growth-stage companies
Gaining Traction with Limited Resources: 5 Steps for Growth-Stage Companies

Building traction in a new market is challenging. Start-ups and other growth-stage companies face a myriad of choices when defining their value proposition. How can these companies build their marketing strategy and acquire new customers with limited resources?

1. Define Your Audience

This is one of the most critical but overlooked steps in growth planning. Ideally, everything should be built around your customer. Think about who you created your product and/or service for. Audiences can generally be defined by demographics (B2C), firmographics (B2B) and psychographics, such as lifestyle, interests and behaviors.

Next, ensure that the size of your target audience within your target geographies is large enough to support your desired growth potential for your business. Finally, develop your ideal customer personas and why they buy. Pro Tip: gather some great intel to help inform your personas using survey tools like Survey Monkey, Google Surveys, or Pollfish.

2. Define Your Goals

Knowing your growth goals (e.g. revenue, profit, units sold, etc) is important, but ensuring that they are attainable and well informed is imperative. It is crucial to do research, modeling, and forecasting to help inform and define your goals. When researching, use tools like Google Ads Keyword Planners, Amazon Brand Analytics, Facebook Ads Manager and other 3rd party ad platforms to estimate the size and relative costs of your target audiences for each channel within your target geographies. 

Do your research on how much revenue each customer will generate – customer lifetime value – based on how you will price your product or service and how often will a customer need to buy. From there, you can determine your target customer acquisition cost, or how much you are able to pay to acquire each customer and still be profitable to your desired level.

3. Define Your Positioning

Do a thorough analysis of your competitive landscape to learn who your competitors are, how they are marketing themselves to your target audience, and determine how you will stand out. When crafting your messaging, primarily focus on your WIIFM (What’s In It For Me) and clearly define the benefits, not just the features that you offer. Focus on why your target audience should choose your products/services over other options.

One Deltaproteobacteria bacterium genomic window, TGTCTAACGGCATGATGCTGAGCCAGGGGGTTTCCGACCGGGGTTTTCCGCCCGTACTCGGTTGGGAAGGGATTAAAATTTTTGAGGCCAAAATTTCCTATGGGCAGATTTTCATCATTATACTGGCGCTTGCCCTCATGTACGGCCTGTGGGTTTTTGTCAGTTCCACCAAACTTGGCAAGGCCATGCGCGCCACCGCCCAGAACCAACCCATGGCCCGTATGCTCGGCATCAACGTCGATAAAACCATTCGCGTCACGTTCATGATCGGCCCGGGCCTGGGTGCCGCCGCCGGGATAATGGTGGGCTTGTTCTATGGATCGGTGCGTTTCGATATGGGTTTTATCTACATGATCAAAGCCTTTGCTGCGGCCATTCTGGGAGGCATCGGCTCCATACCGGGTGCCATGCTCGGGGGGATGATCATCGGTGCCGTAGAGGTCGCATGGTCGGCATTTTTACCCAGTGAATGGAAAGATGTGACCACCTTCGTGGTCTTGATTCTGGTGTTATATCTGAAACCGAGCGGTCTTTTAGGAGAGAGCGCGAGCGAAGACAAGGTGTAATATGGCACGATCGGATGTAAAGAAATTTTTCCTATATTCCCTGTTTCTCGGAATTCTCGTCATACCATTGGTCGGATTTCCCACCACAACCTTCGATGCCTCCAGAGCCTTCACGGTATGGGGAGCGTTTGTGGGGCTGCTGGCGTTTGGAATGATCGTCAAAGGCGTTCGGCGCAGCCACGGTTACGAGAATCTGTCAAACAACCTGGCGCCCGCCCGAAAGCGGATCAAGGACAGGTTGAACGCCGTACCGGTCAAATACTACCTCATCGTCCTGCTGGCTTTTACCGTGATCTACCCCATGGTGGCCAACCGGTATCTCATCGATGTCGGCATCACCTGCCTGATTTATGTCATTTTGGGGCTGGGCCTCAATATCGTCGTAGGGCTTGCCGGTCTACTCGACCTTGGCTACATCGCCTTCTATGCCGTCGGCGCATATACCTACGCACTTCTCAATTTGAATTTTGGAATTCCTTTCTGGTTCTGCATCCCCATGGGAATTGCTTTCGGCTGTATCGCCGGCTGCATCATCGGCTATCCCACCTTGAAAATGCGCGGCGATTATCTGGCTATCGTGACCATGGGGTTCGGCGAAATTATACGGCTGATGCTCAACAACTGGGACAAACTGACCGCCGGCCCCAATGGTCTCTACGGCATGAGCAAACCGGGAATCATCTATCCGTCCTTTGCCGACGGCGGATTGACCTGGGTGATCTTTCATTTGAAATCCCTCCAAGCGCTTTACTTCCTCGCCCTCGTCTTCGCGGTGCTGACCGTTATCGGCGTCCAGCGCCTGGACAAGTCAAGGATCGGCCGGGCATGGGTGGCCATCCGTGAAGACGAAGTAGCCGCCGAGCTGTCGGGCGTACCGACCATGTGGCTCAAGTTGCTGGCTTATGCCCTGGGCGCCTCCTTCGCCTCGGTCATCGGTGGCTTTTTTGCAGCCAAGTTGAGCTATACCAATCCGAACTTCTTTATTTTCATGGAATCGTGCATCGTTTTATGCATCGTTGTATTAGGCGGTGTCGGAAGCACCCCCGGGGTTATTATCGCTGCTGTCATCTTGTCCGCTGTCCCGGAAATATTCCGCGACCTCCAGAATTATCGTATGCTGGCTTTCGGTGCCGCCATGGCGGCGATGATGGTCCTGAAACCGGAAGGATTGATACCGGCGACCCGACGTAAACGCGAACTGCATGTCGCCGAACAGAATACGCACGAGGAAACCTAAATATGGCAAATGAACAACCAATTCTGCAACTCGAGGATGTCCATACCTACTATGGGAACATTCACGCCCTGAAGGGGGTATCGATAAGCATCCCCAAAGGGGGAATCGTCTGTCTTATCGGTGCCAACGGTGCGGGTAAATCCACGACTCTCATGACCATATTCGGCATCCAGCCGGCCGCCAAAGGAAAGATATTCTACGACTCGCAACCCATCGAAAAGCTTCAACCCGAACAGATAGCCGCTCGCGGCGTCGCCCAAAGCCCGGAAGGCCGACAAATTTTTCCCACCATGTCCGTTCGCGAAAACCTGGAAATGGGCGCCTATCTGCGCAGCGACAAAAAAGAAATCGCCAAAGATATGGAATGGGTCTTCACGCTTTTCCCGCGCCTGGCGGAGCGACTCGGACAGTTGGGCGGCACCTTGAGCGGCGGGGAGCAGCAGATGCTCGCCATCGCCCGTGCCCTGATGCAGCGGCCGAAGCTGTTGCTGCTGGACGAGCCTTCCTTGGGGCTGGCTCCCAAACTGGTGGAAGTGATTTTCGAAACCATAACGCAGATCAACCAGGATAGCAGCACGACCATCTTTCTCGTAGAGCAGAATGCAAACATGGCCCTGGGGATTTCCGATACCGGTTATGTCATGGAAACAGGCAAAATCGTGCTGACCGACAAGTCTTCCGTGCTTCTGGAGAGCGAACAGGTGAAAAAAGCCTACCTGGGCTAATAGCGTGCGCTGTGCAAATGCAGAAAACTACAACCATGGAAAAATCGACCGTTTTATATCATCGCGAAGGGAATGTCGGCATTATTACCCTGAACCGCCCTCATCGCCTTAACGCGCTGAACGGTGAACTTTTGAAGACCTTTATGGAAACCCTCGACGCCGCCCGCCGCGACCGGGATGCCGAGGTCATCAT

Then validate and refine your approach by cheaply surveying your target audience using tools like Google Surveys, Pollfish or Survey Monkey. Use the feedback and insights you receive from the surveys to hone in on the message and/or creative that resonates most before spending your limited media budget on campaigns. This will greatly increase the likelihood that you attain traction (otherwise known as product-market fit) and ensure that your marketing strategy and media budgets are strategically aligned.

4. Define Top Channels for Customer Acquisition via Rapid Traction Testing

Now that you have established your target audience and positioning, finding the best channels to acquire customers is the next challenge. How can you determine which channels will not only be most cost-effective in reaching and converting your audience, but also provide the ideal scale? Sometimes getting only 1 or 2 customers from a channel each month is great and cost-effective – while in other situations that volume may not be enough to drive growth for your business. For most of the world’s most successful businesses there are only 1-2 primary channels for customer acquisition. The idea is to test the different channels where you believe volume and efficiency are attainable, in an effort to drive the most attainable results.

Think about all the marketing channels available to your business: social media, email, SEM, affiliate marketing, trade shows, etc. Plot your options in a bullseye pattern. The outer ring consists of all channels you consider to be options to promote your product or service. Think about the audience size, expense, behavior and the cost per potential lead for each channel. Choose six that you consider to be most promising – move them into the next ring – and run a test. Spend a small amount of money over a two to six-week period and see which channels provide the most leads. You will want to hit both efficiency and volume goals, but consider the quality of your leads: are these the customers you want?

As the name implies, rapid traction testing is done quickly, with channels tested in parallel, not sequentially. But be specific with your targeting and measurement with each channel. The goal is to get useful feedback and eliminate extra noise. When testing each channel, ask yourself whether the acquisition cost and customer mix is optimal for your business. Ultimately, you will end up with one to three channels that provide you the target group of customers at the lowest price. 

5. Let Data Drive Decisions

Testing is critical even after your initial ramp-up. Take stock of where you are at each milestone. After the first 12 months, assess your progress toward your goals and make adjustments. Continue to track your results from each marketing channel, consider your customers and think about where you are headed. The most profitable channels may change over time. If you are looking to grow your company over the long term, you need to take the time for an unbiased approach to planning.


David Schaefer is vice president at SR&B Advertising, a full-service advertising agency in Bel Air, MD. SR&B is a proud AMA Baltimore sponsor.